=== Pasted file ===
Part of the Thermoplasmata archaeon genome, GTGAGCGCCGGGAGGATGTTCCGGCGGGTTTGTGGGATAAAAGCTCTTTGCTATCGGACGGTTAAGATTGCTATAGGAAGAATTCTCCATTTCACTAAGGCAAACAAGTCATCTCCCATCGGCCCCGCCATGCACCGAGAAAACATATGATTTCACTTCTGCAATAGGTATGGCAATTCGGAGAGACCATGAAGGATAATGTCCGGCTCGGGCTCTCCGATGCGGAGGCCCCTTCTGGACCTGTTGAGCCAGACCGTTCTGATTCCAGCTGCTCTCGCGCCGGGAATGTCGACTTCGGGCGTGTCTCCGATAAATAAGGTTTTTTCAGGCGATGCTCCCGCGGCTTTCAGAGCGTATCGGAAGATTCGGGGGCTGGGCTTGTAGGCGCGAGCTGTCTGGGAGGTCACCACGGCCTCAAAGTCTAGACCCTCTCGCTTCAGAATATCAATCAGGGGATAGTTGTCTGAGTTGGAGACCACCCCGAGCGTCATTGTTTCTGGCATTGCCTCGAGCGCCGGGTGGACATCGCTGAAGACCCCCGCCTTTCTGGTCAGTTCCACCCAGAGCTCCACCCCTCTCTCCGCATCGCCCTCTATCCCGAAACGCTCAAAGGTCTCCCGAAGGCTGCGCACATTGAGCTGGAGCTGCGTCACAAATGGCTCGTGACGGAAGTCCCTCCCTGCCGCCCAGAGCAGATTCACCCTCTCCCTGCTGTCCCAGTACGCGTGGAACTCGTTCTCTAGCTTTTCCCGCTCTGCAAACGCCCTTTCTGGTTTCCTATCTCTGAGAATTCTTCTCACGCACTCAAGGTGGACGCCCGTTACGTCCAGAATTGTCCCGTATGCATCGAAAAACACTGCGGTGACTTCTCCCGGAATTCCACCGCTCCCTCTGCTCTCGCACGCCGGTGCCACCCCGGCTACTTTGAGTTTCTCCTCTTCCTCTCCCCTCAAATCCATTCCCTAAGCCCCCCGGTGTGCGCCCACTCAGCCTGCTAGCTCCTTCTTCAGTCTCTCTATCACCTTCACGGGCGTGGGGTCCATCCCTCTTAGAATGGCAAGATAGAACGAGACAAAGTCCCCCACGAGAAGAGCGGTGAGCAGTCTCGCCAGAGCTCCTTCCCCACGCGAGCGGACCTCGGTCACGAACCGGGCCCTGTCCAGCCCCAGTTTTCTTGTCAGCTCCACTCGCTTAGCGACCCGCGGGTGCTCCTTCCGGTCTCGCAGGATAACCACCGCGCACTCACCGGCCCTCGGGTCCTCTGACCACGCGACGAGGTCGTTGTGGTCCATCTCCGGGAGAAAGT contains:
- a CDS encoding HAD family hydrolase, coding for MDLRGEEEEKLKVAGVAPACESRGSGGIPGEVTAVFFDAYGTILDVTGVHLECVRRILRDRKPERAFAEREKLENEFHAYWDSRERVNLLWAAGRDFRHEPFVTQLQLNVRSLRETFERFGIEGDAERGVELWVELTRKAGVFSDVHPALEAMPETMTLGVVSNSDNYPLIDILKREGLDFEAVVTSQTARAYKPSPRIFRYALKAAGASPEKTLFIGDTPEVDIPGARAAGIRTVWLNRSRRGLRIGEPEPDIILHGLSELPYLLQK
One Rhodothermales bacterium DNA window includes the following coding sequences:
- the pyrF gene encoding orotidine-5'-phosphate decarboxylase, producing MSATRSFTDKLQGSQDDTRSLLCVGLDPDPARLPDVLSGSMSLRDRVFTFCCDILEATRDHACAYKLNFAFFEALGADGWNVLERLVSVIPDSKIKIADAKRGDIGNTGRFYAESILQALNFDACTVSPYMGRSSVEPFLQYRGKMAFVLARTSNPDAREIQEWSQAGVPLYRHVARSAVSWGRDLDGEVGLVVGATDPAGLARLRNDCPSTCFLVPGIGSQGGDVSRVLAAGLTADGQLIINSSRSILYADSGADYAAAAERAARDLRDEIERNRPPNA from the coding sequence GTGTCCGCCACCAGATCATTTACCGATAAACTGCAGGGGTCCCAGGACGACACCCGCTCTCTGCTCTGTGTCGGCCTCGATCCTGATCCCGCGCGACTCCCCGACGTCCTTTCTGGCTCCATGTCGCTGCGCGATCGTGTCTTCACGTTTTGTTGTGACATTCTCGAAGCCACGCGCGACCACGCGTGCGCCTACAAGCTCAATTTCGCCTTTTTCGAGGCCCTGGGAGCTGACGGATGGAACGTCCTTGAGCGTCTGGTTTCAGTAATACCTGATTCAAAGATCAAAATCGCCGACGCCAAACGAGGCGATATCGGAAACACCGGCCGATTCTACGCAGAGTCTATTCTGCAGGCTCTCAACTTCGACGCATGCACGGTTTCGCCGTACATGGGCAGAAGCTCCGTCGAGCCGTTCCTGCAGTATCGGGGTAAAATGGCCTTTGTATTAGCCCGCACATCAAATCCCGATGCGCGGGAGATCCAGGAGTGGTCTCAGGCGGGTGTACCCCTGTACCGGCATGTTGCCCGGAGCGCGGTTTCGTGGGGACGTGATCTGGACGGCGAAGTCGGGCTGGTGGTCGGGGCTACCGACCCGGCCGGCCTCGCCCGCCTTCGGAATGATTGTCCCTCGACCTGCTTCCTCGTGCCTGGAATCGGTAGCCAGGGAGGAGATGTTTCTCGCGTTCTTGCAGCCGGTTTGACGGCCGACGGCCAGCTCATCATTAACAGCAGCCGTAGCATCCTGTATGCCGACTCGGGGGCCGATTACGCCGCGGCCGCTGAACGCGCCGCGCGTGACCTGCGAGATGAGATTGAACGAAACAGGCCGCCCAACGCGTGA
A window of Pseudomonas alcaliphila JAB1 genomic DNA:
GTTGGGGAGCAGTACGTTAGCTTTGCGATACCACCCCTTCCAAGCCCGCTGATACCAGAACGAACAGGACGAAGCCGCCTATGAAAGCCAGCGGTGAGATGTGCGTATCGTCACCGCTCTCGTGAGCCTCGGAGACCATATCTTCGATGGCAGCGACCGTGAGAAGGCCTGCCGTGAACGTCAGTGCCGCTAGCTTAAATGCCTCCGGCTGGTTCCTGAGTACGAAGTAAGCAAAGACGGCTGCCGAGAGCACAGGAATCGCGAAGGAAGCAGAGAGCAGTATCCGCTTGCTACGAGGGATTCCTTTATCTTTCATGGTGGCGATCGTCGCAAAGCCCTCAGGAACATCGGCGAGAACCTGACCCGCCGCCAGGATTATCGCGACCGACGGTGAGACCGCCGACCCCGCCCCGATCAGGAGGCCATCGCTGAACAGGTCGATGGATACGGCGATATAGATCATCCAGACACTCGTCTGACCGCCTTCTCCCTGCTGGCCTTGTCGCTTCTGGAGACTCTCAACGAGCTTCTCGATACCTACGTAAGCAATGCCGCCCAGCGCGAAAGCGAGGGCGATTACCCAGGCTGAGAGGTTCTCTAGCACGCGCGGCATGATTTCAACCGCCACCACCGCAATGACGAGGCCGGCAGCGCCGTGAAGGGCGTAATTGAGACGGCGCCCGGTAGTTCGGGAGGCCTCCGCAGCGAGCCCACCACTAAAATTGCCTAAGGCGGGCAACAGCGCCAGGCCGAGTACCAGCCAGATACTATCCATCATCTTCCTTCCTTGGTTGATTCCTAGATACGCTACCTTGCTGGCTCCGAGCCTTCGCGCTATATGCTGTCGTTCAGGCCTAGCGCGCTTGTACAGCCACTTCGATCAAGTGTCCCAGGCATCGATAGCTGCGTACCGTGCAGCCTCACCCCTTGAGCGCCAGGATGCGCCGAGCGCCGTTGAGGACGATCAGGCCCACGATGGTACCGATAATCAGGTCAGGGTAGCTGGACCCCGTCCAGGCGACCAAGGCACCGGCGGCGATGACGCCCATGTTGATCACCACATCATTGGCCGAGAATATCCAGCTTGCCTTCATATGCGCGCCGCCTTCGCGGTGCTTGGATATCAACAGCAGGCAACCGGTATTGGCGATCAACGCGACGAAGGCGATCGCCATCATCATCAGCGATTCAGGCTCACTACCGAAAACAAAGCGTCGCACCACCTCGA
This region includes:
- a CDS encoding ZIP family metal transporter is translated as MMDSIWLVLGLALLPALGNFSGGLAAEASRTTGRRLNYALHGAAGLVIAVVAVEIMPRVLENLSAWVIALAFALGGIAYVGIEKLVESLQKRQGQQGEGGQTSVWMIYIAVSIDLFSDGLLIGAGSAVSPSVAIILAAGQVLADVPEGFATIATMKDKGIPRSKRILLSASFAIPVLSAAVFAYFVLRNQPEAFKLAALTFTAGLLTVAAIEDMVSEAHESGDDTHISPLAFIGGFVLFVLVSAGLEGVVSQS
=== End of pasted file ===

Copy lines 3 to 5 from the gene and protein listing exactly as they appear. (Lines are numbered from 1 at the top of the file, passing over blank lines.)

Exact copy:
One Rhodothermales bacterium DNA window includes the following coding sequences:
- the pyrF gene encoding orotidine-5'-phosphate decarboxylase, producing MSATRSFTDKLQGSQDDTRSLLCVGLDPDPARLPDVLSGSMSLRDRVFTFCCDILEATRDHACAYKLNFAFFEALGADGWNVLERLVSVIPDSKIKIADAKRGDIGNTGRFYAESILQALNFDACTVSPYMGRSSVEPFLQYRGKMAFVLARTSNPDAREIQEWSQAGVPLYRHVARSAVSWGRDLDGEVGLVVGATDPAGLARLRNDCPSTCFLVPGIGSQGGDVSRVLAAGLTADGQLIINSSRSILYADSGADYAAAAERAARDLRDEIERNRPPNA from the coding sequence GTGTCCGCCACCAGATCATTTACCGATAAACTGCAGGGGTCCCAGGACGACACCCGCTCTCTGCTCTGTGTCGGCCTCGATCCTGATCCCGCGCGACTCCCCGACGTCCTTTCTGGCTCCATGTCGCTGCGCGATCGTGTCTTCACGTTTTGTTGTGACATTCTCGAAGCCACGCGCGACCACGCGTGCGCCTACAAGCTCAATTTCGCCTTTTTCGAGGCCCTGGGAGCTGACGGATGGAACGTCCTTGAGCGTCTGGTTTCAGTAATACCTGATTCAAAGATCAAAATCGCCGACGCCAAACGAGGCGATATCGGAAACACCGGCCGATTCTACGCAGAGTCTATTCTGCAGGCTCTCAACTTCGACGCATGCACGGTTTCGCCGTACATGGGCAGAAGCTCCGTCGAGCCGTTCCTGCAGTATCGGGGTAAAATGGCCTTTGTATTAGCCCGCACATCAAATCCCGATGCGCGGGAGATCCAGGAGTGGTCTCAGGCGGGTGTACCCCTGTACCGGCATGTTGCCCGGAGCGCGGTTTCGTGGGGACGTGATCTGGACGGCGAAGTCGGGCTGGTGGTCGGGGCTACCGACCCGGCCGGCCTCGCCCGCCTTCGGAATGATTGTCCCTCGACCTGCTTCCTCGTGCCTGGAATCGGTAGCCAGGGAGGAGATGTTTCTCGCGTTCTTGCAGCCGGTTTGACGGCCGACGGCCAGCTCATCATTAACAGCAGCCGTAGCATCCTGTATGCCGACTCGGGGGCCGATTACGCCGCGGCCGCTGAACGCGCCGCGCGTGACCTGCGAGATGAGATTGAACGAAACAGGCCGCCCAACGCGTGA
A window of Pseudomonas alcaliphila JAB1 genomic DNA: